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Rhett Lewis: Analyzing the Raiders' 2024 draft class 

With the 2024 Draft in the books, NFL Network and contributor Rhett Lewis gives his analysis of each of the Silver and Black's selections and how they fit in on the roster.

No. 13 – Brock Bowers, TE, Georgia

  • With the selection of Brock Bowers, Raiders GM Tom Telesco can unequivocally stand up in front of Raider Nation and proclaim "We took the best player available on our board." Sure, the Raiders took Michael Mayer at No. 35 overall just last year, but Bowers was likely a top 10 graded player on the Raiders' board and represented a big-time value at No. 13. When the quarterbacks went off the board before Vegas could get on the clock, this pick made total sense and now the Raiders have two high-end tight ends that they can utilize on the field at the same time. As for Bowers, he's not the in-line blocker type, but his run after the catch ability is his super power and will be a major weapon for the Raiders offense.

No 44. – Jackson Powers-Johnson, OG, Oregon

  • A massive value here in the second round for the Raiders with the selection of Oregon's Jackson Power-Johnson who was in consideration to be a first-round pick. Powers-Johnson excelled as a center for the Ducks and was arguably the best one in this draft class, but I thought it was interesting the Raiders announced his selection as a guard. This would mean Vegas keeps Andre James at center and pencils the powerful Powers-Johnson in at guard opposite Dylan Parham. Powers-Johnson's nasty mentality should fit perfectly in the Silver and Black.

No. 77 – DJ Glaze, OT, Maryland

  • I had the Raiders taking back to back offensive lineman in my seven-round Raiders mock draft, but in the fifth and sixth rounds. Instead, Tom Telesco and company snatch up some great values on Day 2 and here pick one of the best tackles in the Big Ten this past year. Maryland threw the ball a ton with QB Taulia Tagovailoa and as such, Glaze feels a little further along as a pass protector at this point, also evidenced by allowing just seven sacks on over 1,300 pass protection snaps, according to PFF.

No. 112 – Decamerion Richardson, DB, Miss St.

  • Speed and length! I love a long-levered corner with speed and Richardson at 6-foot-2 with a 4.34 40-yard dash at the Combine certainly fits that profile. I love where value met need for Telesco throughout this draft and scoring Richardson in the fourth picks up another piece of the need puzzle. I'd like to see Richardson add some strength and maybe a little bulk to his frame to handle the rigors of run support at this level.

No. 148 – Tommy Eichenberg, LB, Ohio St.

  • The Big Ten Linebacker of the Year goes to the Raiders in the fifth round. Another need here to help provide depth at the off-ball linebacker spot. Eichenberg jumped onto the national scene in 2021 when he accumulated 17 tackles on his way to earning Rose Bowl defensive MVP honors in the Buckeyes' comeback victory over Utah. The younger brother of Dolphins OL Liam Eichenberg then followed that up with a team-leading 120 tackles in '22. Even with missing three games in 2023, Tommy Eichenberg proved one of the more impactful linebackers in the Big Ten.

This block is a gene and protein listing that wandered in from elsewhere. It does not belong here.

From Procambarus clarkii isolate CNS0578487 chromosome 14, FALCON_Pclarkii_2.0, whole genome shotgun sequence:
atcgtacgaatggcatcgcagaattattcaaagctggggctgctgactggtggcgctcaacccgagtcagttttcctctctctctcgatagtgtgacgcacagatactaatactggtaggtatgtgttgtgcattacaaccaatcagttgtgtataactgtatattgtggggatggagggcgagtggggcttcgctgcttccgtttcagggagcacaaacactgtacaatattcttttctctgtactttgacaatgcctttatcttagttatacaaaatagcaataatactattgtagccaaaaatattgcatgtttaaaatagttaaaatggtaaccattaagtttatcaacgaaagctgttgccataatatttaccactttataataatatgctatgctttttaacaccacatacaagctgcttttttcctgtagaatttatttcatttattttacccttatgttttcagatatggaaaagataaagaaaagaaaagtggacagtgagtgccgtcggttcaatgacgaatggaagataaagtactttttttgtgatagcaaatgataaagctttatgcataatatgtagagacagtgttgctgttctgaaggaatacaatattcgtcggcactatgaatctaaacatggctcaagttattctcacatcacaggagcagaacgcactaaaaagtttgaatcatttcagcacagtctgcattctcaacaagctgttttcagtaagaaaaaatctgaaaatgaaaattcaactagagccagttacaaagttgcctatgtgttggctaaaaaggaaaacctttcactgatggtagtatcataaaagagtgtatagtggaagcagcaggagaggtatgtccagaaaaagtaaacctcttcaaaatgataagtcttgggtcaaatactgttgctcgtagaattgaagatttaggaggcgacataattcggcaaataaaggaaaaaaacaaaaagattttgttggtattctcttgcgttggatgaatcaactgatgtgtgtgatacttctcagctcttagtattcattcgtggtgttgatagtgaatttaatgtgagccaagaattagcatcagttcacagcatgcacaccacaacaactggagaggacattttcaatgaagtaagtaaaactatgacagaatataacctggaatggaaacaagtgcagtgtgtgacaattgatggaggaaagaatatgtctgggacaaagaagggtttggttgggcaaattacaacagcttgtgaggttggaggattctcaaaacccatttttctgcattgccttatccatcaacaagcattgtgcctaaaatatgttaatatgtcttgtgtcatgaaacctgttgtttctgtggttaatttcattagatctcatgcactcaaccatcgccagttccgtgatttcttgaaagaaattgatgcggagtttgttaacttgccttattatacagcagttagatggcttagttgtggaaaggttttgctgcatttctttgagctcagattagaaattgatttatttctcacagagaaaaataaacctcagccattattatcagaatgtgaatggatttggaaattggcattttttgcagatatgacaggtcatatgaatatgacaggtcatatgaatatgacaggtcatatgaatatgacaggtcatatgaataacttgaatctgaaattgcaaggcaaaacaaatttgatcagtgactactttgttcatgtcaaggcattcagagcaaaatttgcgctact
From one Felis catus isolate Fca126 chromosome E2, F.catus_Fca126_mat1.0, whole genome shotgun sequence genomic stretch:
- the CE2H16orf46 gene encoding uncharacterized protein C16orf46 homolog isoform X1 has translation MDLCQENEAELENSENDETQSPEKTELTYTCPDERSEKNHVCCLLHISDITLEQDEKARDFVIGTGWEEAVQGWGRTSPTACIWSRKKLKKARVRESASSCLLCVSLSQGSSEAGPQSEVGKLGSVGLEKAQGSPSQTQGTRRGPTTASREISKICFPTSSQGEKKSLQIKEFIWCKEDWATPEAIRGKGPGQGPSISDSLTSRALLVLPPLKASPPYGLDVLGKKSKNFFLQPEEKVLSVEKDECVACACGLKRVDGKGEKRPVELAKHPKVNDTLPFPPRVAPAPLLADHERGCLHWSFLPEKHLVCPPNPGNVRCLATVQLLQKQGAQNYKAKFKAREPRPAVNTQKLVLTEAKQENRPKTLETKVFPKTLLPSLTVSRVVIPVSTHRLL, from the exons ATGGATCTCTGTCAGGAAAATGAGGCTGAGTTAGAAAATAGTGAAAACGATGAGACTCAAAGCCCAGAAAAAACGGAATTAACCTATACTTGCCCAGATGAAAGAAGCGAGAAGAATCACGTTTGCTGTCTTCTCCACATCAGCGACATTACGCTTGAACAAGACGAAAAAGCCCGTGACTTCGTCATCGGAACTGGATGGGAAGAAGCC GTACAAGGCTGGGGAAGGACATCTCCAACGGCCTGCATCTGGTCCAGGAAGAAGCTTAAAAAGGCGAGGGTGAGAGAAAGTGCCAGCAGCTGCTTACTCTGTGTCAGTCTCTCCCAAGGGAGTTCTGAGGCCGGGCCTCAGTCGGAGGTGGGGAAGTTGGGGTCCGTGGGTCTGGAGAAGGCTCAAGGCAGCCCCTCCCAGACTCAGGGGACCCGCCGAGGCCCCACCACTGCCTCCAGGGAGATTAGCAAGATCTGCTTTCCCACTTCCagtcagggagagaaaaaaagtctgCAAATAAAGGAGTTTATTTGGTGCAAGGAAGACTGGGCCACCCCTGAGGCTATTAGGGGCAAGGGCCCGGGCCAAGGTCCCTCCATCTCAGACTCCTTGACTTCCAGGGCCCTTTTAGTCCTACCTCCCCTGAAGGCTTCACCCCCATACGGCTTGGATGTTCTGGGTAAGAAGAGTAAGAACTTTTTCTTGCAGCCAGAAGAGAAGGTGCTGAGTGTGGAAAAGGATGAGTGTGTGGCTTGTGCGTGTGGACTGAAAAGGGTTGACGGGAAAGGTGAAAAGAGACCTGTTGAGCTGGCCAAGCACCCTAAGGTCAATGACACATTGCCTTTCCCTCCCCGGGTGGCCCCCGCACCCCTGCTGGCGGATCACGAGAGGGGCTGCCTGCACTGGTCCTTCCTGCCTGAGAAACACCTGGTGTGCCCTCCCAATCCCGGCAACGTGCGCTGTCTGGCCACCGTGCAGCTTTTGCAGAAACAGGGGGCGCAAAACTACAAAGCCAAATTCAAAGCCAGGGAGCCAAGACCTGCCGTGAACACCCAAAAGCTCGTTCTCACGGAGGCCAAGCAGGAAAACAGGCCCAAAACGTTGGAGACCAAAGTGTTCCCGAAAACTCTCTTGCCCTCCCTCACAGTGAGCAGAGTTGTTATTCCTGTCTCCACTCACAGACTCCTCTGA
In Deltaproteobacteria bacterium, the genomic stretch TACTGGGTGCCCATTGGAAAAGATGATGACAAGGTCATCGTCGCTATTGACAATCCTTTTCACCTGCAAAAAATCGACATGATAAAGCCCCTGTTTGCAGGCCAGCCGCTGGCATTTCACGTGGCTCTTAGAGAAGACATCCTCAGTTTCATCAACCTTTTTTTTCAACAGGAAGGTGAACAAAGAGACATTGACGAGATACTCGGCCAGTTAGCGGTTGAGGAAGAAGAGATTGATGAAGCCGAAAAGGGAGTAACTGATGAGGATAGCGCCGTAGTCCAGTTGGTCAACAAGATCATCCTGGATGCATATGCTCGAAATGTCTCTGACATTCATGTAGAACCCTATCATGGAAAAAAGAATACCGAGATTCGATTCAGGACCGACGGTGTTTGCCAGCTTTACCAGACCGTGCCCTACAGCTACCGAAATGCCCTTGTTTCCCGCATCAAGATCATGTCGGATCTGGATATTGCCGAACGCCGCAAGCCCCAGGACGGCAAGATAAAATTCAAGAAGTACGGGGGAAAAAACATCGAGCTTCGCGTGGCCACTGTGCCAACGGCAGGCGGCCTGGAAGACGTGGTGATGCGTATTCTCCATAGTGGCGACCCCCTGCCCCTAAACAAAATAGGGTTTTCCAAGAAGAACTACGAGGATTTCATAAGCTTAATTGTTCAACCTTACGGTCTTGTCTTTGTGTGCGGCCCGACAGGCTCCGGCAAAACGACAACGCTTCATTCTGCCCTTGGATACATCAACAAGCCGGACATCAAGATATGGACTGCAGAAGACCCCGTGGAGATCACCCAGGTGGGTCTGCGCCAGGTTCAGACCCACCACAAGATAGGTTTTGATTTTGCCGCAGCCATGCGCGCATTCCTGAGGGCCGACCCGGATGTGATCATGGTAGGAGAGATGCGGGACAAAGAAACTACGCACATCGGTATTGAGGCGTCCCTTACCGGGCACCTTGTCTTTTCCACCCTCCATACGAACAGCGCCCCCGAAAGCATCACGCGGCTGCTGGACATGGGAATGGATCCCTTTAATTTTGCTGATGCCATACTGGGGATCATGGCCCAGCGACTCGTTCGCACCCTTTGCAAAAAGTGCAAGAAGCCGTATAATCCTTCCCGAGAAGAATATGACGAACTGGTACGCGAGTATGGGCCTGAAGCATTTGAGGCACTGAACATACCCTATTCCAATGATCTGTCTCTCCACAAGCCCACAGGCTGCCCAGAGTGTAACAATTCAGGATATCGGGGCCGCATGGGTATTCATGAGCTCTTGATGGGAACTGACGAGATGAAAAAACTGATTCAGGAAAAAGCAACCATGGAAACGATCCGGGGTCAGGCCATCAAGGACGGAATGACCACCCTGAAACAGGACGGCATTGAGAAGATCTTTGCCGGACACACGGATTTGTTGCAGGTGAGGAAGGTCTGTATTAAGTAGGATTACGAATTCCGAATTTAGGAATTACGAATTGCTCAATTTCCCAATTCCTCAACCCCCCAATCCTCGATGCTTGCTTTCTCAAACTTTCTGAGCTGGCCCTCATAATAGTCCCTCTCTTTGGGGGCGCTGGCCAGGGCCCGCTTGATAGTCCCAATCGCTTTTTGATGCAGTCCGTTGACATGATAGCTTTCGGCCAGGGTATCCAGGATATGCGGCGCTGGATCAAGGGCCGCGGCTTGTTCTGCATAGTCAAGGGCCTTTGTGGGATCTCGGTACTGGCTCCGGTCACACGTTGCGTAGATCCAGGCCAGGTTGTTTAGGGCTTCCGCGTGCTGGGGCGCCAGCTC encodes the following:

No. 208 – Dylan Laube, RB, New Hampshire

  • Don't let the sticker on the side of Dylan Laube's helmet fool you, he's a big time player even if he didn't play in a big time conference. His work at New Hampshire earned him a spot at the Senior Bowl where he was one of the most popular players throughout the week in Mobile, showcasing his ability to thrive amongst the best college football had to offer. In addition to his work on the ground, Laube is an absolute weapon in the pass game leading all Division I running backs in receptions with 68, receiving yards with 699 and receiving touchdowns with seven. You throw in his ability in the return game where he finished his career with two punt return touchdowns and two kick return touchdowns and you've got some serious all-purpose acumen with this sixth-round selection.

No. 223 – Trey Taylor, S, Air Force

  • I love love love the selection of Air Force safety Trey Taylor. I got the pleasure of meeting and watching Trey shine at the Shrine Bowl this year. A leader in every sense of the word, both on the field and off, Taylor was the recipient of the Pat Tillman Award, given to the player at the Shrine Bowl that exemplifies character, intelligence, sportsmanship and service. Taylor has plenty of production as well, picking off three passes this year to go along with 74 tackles and in the process, earning himself the Jim Thorpe Award, given annually to the nation's top defensive back. I see Taylor carving out a special teams role immediately and working to challenge for playing time in the secondary.

No. 229 – M.J. Devonshire, CB, Pitt

  • Another East-West Shrine Bowl standout joins the Raiders with M.J. Devonshire checking in as final pick of the Vegas draft bounty. Devonshire has plenty of experience having played 50 games over his five years at Kentucky and Pitt. He has eight career interceptions and when he gets his hands on the ball, watch out, because he's returned three of those INTs for scores. Devonshire has shown the ability to be sticky in man coverage and helps provide depth to a needy cornerback group.

View the best photos from Las Vegas Raiders 2024 first-round draft pick tight end Brock Bowers' first day in Las Vegas.

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